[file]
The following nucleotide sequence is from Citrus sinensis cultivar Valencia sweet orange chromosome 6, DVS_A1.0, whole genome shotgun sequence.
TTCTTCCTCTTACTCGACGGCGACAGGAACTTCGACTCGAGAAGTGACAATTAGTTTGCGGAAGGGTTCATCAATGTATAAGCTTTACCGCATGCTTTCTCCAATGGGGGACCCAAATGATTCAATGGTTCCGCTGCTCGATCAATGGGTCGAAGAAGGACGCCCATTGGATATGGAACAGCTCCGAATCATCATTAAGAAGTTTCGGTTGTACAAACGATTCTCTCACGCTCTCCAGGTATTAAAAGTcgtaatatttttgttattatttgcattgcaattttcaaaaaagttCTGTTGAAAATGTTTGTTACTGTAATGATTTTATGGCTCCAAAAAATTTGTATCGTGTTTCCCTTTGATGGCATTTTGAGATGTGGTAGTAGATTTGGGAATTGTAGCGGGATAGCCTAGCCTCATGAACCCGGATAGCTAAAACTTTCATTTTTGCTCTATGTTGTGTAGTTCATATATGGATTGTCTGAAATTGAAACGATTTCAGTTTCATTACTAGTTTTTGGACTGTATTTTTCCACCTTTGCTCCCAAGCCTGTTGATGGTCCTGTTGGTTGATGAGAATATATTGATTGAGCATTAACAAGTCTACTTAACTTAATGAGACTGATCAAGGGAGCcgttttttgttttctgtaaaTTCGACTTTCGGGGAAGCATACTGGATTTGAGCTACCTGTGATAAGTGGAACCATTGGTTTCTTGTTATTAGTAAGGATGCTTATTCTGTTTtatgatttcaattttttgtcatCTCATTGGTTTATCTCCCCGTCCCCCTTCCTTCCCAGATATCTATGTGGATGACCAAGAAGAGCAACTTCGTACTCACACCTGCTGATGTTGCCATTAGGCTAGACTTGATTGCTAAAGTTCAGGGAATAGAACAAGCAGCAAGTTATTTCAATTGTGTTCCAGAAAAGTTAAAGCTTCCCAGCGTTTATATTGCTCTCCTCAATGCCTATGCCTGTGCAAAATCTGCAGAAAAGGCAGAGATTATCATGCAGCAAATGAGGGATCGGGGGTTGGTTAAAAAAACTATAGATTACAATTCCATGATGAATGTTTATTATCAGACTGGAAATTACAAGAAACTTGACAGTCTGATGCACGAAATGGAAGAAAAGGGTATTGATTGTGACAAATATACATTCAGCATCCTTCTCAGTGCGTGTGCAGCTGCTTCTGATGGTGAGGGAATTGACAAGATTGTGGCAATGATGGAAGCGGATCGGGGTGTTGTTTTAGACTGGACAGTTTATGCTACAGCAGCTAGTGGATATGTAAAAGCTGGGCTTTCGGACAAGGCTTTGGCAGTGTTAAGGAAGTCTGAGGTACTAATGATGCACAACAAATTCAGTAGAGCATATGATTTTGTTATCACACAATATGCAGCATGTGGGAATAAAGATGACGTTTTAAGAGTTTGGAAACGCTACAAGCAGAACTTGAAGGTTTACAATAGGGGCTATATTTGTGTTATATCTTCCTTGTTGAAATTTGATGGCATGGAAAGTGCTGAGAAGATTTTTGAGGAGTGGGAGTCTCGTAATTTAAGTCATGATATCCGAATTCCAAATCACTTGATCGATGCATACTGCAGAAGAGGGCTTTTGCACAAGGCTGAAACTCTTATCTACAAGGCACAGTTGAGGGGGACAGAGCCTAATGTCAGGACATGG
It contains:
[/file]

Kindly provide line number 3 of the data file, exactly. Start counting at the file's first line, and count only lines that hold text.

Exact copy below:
It contains: